No matter how big the state’s cleanup effort now, it cannot take the waterway back to its prior unspoiled state, though a polluter-pays policy would have helped
Long-running environmental saga no closer to a happy resolution
Raiwan Anan-uea, 48, recalls a simple and happy adolescence in the district of Rasi Salai, where a dozen villages shared the abundant resources available in this remote corner of Isan (north-eastern) Thailand. “All year round we could grow rice, beans, cucumbers and potatoes. We could pick bamboo, catch catfish and water snails, cultivate honey, graze […]
Industrial maize farming in Myanmar’s Shan State is devastating families and landscapes as well as fuelling ever-increasing levels of transboundary haze, generating urgent calls for serious changes to animal feed supply chains.
Apart from being a source of transboundary haze, poorly regulated contract farming is trapping the small farmers of Myanmar’s Shan State in a cycle of overwhelming debt, land dispossession and environmental degradation.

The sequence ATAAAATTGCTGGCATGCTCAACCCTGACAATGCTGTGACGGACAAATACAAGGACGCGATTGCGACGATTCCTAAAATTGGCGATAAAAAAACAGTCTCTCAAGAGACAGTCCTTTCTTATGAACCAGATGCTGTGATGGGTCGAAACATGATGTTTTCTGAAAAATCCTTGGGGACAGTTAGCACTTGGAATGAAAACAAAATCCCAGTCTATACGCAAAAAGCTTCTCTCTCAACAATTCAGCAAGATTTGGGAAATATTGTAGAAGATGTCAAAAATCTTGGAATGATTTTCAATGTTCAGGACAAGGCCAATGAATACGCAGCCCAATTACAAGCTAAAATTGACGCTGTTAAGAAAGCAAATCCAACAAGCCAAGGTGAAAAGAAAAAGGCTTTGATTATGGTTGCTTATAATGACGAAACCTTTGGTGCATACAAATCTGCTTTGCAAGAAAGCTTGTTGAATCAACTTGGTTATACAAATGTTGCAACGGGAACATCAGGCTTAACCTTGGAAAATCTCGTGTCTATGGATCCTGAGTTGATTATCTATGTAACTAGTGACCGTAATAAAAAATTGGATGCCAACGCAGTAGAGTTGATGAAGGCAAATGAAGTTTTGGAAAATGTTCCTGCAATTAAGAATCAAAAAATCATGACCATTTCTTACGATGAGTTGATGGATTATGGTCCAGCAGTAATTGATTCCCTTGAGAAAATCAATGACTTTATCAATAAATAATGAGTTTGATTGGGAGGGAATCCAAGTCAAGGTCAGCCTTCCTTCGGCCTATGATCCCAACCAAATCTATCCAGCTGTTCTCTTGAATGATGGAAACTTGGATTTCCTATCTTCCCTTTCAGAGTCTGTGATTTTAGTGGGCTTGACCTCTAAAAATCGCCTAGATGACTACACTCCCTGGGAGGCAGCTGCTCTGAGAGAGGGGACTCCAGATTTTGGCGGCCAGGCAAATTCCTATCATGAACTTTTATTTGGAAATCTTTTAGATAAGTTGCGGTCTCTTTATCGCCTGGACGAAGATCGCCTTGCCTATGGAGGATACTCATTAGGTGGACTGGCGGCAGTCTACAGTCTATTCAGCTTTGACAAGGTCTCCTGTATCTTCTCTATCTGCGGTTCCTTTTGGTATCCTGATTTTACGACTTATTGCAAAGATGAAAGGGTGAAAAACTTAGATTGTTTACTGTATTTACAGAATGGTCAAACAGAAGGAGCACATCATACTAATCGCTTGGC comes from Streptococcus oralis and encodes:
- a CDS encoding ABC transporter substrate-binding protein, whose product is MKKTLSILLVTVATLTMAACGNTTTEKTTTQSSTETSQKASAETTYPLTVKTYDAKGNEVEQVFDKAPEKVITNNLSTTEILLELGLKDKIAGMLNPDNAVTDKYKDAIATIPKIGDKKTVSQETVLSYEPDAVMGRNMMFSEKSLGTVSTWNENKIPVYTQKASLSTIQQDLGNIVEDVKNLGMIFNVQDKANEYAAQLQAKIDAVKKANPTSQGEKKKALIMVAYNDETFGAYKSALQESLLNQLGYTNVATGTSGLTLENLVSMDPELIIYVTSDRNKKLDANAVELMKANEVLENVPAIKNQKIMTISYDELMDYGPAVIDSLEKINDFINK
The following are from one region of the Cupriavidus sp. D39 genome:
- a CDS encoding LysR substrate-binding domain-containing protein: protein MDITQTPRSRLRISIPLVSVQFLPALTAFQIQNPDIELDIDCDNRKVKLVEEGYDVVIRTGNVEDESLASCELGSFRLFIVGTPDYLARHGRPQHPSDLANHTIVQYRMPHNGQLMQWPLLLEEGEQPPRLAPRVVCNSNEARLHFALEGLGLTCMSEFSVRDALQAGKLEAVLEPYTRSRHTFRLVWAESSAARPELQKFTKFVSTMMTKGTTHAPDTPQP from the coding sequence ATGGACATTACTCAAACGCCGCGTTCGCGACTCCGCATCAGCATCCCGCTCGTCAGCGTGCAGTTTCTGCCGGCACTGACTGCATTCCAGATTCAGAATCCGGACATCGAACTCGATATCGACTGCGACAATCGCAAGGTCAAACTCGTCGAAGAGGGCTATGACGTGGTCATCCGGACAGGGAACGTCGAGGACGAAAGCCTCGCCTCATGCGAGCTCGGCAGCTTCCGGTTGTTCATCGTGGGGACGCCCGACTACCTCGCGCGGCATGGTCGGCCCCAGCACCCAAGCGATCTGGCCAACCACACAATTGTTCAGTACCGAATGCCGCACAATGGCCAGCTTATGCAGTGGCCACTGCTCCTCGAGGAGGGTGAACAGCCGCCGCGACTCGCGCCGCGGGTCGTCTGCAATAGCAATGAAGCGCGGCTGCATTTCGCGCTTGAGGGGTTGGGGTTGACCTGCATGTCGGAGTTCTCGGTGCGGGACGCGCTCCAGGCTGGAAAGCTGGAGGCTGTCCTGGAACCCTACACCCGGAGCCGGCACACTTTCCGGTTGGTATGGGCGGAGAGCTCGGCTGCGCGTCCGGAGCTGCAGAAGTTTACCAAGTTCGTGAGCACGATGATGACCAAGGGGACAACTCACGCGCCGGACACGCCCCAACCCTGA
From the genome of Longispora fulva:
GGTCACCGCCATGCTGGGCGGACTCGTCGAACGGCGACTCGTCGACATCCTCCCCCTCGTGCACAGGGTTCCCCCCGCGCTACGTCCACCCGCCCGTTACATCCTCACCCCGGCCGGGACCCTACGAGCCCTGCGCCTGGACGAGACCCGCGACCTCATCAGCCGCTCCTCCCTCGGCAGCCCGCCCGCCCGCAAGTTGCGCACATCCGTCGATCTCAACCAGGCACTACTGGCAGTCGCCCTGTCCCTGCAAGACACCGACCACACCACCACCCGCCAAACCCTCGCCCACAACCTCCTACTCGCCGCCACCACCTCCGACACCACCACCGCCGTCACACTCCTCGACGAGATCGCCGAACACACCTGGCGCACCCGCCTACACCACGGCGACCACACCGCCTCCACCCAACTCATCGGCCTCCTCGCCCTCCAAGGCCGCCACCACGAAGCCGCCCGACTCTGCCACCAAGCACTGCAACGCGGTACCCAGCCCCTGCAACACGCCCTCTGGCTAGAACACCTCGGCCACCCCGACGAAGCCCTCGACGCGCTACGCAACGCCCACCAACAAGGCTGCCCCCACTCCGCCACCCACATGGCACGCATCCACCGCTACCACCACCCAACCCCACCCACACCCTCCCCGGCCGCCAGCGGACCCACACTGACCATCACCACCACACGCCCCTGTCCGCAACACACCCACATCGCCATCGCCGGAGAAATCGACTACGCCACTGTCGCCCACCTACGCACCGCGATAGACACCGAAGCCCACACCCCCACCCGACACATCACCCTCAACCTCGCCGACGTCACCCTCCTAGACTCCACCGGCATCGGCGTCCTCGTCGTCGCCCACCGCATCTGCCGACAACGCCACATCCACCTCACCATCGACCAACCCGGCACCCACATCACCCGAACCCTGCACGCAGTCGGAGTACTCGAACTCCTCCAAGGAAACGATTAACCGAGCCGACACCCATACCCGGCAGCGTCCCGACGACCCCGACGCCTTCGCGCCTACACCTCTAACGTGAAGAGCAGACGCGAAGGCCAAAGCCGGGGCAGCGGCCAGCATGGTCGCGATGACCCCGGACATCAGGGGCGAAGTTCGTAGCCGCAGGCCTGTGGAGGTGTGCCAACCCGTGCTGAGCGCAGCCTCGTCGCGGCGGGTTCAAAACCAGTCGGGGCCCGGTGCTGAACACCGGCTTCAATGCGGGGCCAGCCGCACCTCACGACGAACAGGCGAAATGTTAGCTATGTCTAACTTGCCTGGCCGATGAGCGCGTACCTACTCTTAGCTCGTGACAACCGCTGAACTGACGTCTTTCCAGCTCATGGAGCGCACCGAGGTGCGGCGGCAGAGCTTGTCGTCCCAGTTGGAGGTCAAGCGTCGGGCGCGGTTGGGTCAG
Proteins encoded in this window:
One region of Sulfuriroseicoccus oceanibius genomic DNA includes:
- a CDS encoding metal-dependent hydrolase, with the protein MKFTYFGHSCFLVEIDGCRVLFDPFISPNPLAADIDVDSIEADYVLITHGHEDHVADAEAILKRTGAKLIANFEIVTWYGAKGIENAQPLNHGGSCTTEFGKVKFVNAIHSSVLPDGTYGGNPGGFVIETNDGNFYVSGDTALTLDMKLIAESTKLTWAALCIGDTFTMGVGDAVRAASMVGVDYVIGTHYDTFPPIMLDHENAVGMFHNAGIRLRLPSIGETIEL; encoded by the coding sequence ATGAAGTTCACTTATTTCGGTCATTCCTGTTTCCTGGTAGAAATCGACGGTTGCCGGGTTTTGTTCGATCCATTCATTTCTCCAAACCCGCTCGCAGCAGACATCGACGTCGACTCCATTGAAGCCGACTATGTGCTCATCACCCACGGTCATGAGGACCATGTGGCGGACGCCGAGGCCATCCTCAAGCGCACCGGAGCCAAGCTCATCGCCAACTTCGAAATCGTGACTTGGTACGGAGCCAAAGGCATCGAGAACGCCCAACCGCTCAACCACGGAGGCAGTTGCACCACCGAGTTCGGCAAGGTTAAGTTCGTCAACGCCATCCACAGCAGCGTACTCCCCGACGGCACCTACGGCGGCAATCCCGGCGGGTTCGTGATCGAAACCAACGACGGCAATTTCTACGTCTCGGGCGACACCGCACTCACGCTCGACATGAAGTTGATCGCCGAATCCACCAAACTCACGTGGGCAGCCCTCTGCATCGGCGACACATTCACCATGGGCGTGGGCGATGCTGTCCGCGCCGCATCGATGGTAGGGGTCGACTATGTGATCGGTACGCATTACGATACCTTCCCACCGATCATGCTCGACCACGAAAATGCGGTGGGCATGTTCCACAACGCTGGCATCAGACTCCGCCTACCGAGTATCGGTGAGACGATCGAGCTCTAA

Diversified farming systems and agrobiodiversity are essential in defending food security and coping with climate crisis. But both are being undermined in Myanmar’s Shan State, where the industrial maize industry is making local farmers more vulnerable to climate change.
In 1992, an environmental struggle between local communities and the government began in Si Saket province of Northeast Thailand, when the government built the 17-meter-high Rasi Salai Irrigation Dam with little transparency or discussion with local villagers. Blocking the flow of the Mun River flooded a vast area of land that the villagers had utilised […]
A new report from the Raoul Wallenberg Institute of Human Rights and Humanitarian Law, shows how countries in Southeast Asia are recognising the right to a healthy environment in their laws, policies, and courts.
A discreet movement of smallholders within Vietnam’s massive coffee industry are leading efforts to ensure the industry’s survival amidst extensive climate change and market threats.
Seila is one of the few conservationists who spends the many hours of listening needed to earn the trust of locals.